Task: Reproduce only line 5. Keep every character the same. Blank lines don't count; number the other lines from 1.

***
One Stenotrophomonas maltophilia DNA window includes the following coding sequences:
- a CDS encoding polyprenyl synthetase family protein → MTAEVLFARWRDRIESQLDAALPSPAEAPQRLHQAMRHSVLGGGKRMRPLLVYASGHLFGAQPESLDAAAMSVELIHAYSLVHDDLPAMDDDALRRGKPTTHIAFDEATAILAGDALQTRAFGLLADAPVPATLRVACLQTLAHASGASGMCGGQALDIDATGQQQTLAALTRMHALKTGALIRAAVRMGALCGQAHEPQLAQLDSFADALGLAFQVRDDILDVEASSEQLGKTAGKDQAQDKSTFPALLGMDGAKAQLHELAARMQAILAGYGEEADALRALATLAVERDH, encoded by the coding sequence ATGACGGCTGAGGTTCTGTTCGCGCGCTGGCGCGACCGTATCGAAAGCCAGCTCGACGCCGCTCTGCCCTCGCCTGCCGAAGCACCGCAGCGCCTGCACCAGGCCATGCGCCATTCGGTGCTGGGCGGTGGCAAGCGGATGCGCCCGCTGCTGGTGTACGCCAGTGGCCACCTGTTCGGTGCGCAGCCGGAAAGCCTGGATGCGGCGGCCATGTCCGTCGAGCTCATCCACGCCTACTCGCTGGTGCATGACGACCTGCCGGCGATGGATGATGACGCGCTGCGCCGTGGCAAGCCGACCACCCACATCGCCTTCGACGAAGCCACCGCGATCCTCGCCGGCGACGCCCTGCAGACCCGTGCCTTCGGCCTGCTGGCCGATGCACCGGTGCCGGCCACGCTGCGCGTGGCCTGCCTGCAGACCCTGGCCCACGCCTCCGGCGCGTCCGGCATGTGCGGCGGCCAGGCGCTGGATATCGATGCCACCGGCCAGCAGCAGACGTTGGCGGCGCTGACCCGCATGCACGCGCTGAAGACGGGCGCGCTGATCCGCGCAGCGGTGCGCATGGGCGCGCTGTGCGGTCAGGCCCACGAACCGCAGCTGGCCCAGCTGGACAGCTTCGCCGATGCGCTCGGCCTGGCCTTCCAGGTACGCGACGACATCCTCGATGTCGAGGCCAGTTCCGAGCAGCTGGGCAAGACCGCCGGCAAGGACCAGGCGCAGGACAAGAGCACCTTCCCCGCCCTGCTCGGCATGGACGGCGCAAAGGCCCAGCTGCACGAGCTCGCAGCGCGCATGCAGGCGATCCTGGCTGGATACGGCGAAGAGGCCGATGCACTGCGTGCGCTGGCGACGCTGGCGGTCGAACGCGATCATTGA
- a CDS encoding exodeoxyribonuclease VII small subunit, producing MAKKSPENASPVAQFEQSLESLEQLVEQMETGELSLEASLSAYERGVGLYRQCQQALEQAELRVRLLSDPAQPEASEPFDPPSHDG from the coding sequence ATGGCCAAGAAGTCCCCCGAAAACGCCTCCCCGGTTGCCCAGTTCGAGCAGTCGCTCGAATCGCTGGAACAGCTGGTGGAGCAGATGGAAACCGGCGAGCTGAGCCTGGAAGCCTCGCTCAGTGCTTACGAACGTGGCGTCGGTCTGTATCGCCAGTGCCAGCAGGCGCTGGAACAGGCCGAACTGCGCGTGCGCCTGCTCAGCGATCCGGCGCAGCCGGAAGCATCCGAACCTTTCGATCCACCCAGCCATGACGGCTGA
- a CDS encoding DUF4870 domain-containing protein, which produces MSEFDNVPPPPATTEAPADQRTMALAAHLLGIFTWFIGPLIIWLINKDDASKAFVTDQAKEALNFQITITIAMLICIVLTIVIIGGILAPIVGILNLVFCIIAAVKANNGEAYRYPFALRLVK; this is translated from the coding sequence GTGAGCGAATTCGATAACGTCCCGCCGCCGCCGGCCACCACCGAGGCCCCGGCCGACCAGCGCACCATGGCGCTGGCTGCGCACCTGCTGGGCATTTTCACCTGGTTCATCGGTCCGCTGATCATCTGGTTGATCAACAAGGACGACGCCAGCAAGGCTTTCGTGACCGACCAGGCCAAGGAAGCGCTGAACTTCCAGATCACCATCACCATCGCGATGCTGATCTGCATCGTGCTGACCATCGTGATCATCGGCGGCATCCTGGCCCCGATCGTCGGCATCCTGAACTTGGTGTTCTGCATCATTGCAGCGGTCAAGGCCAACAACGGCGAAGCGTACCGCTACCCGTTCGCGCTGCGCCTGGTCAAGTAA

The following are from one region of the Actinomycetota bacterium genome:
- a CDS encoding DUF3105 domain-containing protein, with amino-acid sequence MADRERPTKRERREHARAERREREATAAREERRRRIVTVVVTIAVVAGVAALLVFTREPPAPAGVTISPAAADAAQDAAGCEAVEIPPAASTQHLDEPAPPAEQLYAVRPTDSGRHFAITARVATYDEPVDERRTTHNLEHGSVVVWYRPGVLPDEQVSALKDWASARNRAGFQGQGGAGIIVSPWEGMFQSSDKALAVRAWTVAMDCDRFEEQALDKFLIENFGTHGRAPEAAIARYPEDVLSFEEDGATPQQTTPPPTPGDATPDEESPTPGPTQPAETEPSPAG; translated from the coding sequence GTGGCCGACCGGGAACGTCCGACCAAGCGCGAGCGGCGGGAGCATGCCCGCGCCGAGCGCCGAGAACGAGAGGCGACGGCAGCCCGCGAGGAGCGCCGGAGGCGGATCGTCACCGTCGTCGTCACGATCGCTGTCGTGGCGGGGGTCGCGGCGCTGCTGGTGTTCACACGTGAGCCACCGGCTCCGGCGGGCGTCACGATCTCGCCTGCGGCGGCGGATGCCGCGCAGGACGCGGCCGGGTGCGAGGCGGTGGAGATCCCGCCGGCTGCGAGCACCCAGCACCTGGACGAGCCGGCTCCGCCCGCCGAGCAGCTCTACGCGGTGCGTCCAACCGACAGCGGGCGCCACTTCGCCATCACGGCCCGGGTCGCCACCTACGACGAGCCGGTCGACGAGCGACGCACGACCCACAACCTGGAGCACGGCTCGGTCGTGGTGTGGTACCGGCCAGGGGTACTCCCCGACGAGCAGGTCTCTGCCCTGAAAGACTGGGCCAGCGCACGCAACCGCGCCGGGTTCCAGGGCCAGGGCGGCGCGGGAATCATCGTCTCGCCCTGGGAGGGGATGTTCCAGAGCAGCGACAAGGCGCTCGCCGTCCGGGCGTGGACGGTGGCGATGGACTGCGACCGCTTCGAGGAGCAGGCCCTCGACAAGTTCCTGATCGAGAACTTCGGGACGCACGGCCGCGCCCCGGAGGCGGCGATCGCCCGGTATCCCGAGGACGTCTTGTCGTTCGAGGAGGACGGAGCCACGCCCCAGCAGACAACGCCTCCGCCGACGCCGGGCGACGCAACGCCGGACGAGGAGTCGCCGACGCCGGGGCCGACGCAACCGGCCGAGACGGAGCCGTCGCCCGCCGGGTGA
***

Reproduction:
The following are from one region of the Actinomycetota bacterium genome: